In an attempt to ease Hoddle Street’s notoriously bad traffic congestion, the Victorian Government has invested in a $60 million plan that will install four continuous-flow intersections.
In densely populated cities in the US, such as Baton Rouge in Louisiana, Salt Lake City in Utah and San Marcos in Texas, continuous-flow intersections eliminate left and right turns at main junctions. Instead, drivers need to think ahead and prepare to turn 20 metres in advance by choosing dedicated lanes.
“Teaching drivers to learn to use the intersection will be the most difficult part”, says government spokesperson for the Minister for Roads, Sacha Fenton.
Although Fenton admits the dramatic road changes will take some getting used to, she says Victorians are no strangers to major road upgrades.
“VicRoads has run successful campaigns with the Tullamarine freeway, widening the off-ramp to the WestGate Freeway … It’s really about picking your lane, sticking to your lane, and planning ahead,” she says.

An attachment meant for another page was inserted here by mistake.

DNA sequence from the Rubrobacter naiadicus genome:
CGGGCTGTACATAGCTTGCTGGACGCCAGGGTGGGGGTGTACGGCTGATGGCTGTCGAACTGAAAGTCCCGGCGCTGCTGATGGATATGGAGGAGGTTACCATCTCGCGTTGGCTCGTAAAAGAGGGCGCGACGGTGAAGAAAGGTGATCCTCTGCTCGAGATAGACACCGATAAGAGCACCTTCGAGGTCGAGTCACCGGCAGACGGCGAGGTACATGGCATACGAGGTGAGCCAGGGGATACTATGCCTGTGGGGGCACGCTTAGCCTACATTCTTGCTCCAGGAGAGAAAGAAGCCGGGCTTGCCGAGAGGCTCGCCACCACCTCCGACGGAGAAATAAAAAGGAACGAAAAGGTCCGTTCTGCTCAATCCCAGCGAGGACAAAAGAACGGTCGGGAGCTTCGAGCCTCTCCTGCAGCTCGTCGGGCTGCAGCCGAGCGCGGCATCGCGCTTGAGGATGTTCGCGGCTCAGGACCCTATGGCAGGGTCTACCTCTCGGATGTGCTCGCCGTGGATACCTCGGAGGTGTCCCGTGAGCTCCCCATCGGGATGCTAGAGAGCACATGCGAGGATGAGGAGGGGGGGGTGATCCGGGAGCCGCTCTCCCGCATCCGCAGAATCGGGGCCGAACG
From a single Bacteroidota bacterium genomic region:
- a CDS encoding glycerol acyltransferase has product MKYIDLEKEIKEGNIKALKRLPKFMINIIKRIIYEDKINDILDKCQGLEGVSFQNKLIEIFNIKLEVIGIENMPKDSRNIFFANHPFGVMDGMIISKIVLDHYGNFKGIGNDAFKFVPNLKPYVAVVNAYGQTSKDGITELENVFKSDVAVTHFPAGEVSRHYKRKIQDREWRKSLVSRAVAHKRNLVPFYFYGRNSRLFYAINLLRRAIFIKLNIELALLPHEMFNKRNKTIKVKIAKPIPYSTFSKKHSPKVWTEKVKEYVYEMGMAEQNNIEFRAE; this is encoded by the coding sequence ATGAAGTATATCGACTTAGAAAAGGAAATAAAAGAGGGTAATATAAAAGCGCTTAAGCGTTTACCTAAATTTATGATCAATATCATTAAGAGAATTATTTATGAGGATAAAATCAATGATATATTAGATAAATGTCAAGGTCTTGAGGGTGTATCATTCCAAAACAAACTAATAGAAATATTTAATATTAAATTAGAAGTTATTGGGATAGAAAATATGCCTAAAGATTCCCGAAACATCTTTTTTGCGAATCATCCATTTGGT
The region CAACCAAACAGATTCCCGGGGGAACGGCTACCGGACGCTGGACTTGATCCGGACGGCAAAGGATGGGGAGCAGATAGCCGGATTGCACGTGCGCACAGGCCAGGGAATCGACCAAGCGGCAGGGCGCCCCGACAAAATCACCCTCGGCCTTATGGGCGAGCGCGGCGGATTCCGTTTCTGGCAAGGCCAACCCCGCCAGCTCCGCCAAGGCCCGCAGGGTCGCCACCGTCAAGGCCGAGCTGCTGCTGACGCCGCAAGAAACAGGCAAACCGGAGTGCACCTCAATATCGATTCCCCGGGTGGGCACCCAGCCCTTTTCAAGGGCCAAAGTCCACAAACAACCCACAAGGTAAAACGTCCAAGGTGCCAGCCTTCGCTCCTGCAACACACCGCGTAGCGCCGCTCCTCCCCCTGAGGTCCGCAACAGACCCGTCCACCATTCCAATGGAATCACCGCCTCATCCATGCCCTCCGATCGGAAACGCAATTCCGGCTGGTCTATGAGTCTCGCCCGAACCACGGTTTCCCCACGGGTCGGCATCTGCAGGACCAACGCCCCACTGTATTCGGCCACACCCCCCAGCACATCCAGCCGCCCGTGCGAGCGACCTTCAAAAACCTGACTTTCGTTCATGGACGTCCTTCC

Fenton says the upgrades will ease the burden of drivers travelling on Hoddle Street. “It is designed to minimise congestion, so traffic will be allowed to flow more freely, and reduce travel time,” she says.
The Hoddle Street and Swan Street intersection in Richmond will be the first to receive the overhaul, set to commence mid-2017. Brunton Avenue, Johnston Street, and the Eastern Freeway intersections will follow.